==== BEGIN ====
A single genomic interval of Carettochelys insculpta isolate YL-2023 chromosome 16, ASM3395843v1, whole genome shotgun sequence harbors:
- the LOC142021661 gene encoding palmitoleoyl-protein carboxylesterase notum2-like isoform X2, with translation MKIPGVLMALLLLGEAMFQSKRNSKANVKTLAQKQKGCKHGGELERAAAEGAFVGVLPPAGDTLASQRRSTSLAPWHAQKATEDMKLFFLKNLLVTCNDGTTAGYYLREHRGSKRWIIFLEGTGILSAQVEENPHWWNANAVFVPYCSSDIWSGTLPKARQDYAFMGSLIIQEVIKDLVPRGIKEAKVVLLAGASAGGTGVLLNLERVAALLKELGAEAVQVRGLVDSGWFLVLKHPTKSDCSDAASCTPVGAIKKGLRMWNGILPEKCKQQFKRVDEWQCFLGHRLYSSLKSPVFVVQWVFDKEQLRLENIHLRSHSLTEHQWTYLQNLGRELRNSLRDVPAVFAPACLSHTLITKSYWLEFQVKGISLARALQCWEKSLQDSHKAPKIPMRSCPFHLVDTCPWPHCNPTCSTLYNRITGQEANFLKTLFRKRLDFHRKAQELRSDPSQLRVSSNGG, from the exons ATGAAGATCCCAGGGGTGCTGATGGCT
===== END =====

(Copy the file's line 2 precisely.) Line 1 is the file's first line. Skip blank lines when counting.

- the LOC142021661 gene encoding palmitoleoyl-protein carboxylesterase notum2-like isoform X2, with translation MKIPGVLMALLLLGEAMFQSKRNSKANVKTLAQKQKGCKHGGELERAAAEGAFVGVLPPAGDTLASQRRSTSLAPWHAQKATEDMKLFFLKNLLVTCNDGTTAGYYLREHRGSKRWIIFLEGTGILSAQVEENPHWWNANAVFVPYCSSDIWSGTLPKARQDYAFMGSLIIQEVIKDLVPRGIKEAKVVLLAGASAGGTGVLLNLERVAALLKELGAEAVQVRGLVDSGWFLVLKHPTKSDCSDAASCTPVGAIKKGLRMWNGILPEKCKQQFKRVDEWQCFLGHRLYSSLKSPVFVVQWVFDKEQLRLENIHLRSHSLTEHQWTYLQNLGRELRNSLRDVPAVFAPACLSHTLITKSYWLEFQVKGISLARALQCWEKSLQDSHKAPKIPMRSCPFHLVDTCPWPHCNPTCSTLYNRITGQEANFLKTLFRKRLDFHRKAQELRSDPSQLRVSSNGG, from the exons ATGAAGATCCCAGGGGTGCTGATGGCT